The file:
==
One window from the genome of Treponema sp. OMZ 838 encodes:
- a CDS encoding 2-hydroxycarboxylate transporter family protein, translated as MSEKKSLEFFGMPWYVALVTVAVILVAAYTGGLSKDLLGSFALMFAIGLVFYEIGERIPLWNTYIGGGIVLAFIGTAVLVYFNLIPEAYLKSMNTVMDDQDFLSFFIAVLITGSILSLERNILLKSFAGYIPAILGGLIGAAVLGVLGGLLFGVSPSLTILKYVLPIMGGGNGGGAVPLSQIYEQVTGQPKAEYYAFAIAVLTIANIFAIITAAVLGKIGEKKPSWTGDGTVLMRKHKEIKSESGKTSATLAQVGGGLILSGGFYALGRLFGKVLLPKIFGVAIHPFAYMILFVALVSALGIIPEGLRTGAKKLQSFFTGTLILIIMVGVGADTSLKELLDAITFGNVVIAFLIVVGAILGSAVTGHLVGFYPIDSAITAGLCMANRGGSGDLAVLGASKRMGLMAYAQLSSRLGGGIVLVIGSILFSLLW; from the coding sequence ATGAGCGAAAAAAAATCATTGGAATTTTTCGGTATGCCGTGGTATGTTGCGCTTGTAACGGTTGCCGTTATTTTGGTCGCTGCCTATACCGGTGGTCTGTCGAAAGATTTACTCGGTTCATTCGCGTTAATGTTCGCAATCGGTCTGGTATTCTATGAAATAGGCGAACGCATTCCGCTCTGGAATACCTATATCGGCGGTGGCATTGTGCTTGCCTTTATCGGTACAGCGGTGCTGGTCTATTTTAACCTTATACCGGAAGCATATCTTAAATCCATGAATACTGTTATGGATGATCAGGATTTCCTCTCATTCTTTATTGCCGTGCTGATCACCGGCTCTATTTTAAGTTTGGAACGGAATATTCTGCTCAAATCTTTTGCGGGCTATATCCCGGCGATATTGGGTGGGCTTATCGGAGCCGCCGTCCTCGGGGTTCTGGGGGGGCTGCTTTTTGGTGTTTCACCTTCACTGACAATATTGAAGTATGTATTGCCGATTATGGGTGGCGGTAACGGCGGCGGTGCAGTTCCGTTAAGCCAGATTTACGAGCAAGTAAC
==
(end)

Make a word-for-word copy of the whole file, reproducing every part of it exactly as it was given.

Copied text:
One window from the genome of Treponema sp. OMZ 838 encodes:
- a CDS encoding 2-hydroxycarboxylate transporter family protein, translated as MSEKKSLEFFGMPWYVALVTVAVILVAAYTGGLSKDLLGSFALMFAIGLVFYEIGERIPLWNTYIGGGIVLAFIGTAVLVYFNLIPEAYLKSMNTVMDDQDFLSFFIAVLITGSILSLERNILLKSFAGYIPAILGGLIGAAVLGVLGGLLFGVSPSLTILKYVLPIMGGGNGGGAVPLSQIYEQVTGQPKAEYYAFAIAVLTIANIFAIITAAVLGKIGEKKPSWTGDGTVLMRKHKEIKSESGKTSATLAQVGGGLILSGGFYALGRLFGKVLLPKIFGVAIHPFAYMILFVALVSALGIIPEGLRTGAKKLQSFFTGTLILIIMVGVGADTSLKELLDAITFGNVVIAFLIVVGAILGSAVTGHLVGFYPIDSAITAGLCMANRGGSGDLAVLGASKRMGLMAYAQLSSRLGGGIVLVIGSILFSLLW; from the coding sequence ATGAGCGAAAAAAAATCATTGGAATTTTTCGGTATGCCGTGGTATGTTGCGCTTGTAACGGTTGCCGTTATTTTGGTCGCTGCCTATACCGGTGGTCTGTCGAAAGATTTACTCGGTTCATTCGCGTTAATGTTCGCAATCGGTCTGGTATTCTATGAAATAGGCGAACGCATTCCGCTCTGGAATACCTATATCGGCGGTGGCATTGTGCTTGCCTTTATCGGTACAGCGGTGCTGGTCTATTTTAACCTTATACCGGAAGCATATCTTAAATCCATGAATACTGTTATGGATGATCAGGATTTCCTCTCATTCTTTATTGCCGTGCTGATCACCGGCTCTATTTTAAGTTTGGAACGGAATATTCTGCTCAAATCTTTTGCGGGCTATATCCCGGCGATATTGGGTGGGCTTATCGGAGCCGCCGTCCTCGGGGTTCTGGGGGGGCTGCTTTTTGGTGTTTCACCTTCACTGACAATATTGAAGTATGTATTGCCGATTATGGGTGGCGGTAACGGCGGCGGTGCAGTTCCGTTAAGCCAGATTTACGAGCAAGTAAC